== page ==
Alick Jackomos recalls petition-gathering for the referendum with Doug Nicholls
We were given petitions and it was our job to get names on 'em. And Doug [Nicholls] and I - I was employed by the Advancement League then as a field officer. And we used to go up to Smith Street, Collingwood with a little card table outside of old Foy and Gibson's. It's not there any more. And Doug'd be yelling out 'give Aboriginals citizenship rights!' And he'd be dragging people. And Doug was like chewing gum to anyone because if he put his hand on them they'd come right to the table, you know? He could mesmerise them, Doug and get them there. And it was Doug's job to lead 'em to the table, and there's me sitting at the table getting people to sign. But we signed those petitions there but we also had a good spot outside the Collingwood football ground on home matches - outside the Collingwood members' stand. Now Collingwood supporters are black and white one-eyed. Normally they'd just rush into the grandstand to get their seat. But this particular day Doug Nicholls, again as they were walking in - and everybody knew Doug. I mean Doug was a household name. He was better known than Henry Bolte who was the Premier at the time. Soon as they see Doug, they couldn't resist Doug. So he leads 'em to the table and we'd get these petitions. And we got a lot of petitions signed and so did all the other workers in Victoria.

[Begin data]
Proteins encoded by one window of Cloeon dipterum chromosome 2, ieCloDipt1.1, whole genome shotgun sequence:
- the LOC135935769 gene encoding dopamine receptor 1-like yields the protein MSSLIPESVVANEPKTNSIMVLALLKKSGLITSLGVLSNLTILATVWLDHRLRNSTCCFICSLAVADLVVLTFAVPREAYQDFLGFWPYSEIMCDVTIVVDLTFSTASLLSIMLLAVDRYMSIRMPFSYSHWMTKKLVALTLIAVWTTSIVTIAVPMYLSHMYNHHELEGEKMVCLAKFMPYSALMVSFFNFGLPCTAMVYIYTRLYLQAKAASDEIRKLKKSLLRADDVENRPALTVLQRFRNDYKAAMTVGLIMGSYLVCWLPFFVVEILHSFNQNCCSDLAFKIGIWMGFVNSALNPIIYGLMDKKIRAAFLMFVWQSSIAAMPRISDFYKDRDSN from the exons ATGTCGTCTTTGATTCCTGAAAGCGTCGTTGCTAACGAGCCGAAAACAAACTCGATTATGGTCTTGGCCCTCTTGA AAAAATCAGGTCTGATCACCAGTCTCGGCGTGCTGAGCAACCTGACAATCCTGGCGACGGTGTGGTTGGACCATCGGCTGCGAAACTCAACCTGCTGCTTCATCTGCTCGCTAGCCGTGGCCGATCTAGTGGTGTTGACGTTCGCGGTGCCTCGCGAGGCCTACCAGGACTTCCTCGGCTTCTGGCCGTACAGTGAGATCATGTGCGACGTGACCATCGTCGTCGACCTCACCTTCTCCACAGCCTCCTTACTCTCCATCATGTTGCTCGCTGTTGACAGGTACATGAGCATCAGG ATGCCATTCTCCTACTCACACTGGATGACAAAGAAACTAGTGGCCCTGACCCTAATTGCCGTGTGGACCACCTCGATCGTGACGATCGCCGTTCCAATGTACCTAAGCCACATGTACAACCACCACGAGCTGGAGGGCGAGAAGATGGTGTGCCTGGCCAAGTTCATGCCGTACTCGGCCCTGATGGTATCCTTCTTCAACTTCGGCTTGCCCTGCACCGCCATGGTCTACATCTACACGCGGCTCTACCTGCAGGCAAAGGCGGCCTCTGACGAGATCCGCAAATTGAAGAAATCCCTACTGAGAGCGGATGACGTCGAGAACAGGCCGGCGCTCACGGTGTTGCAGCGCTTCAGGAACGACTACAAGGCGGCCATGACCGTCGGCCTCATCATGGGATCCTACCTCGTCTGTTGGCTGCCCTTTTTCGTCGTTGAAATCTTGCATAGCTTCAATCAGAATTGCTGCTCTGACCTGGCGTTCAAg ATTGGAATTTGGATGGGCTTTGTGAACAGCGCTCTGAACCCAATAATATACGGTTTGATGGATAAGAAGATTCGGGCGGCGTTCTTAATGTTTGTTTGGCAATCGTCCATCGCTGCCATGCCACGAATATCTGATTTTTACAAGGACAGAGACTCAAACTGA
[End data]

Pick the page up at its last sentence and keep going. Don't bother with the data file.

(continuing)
This extract of the Alick Jackomos interview was conducted by Leanne Miller on 12 December 1996. These interviews were undertaken to record the memories of members of the Federal Council for the Advancement of Aborigines and Torres Strait Islanders. This oral history project was a joint venture between Sue Taffe of Monash University and Koorie Arts Collective Inc. Leanne Miller from Koorie Arts Collective and Sue Taffe were the interviewers. This oral history collection of 29 interviews (audio tapes and transcripts) is held in the library of the Australian Institute of Aboriginal and Torres Strait Islander Studies in Canberra.
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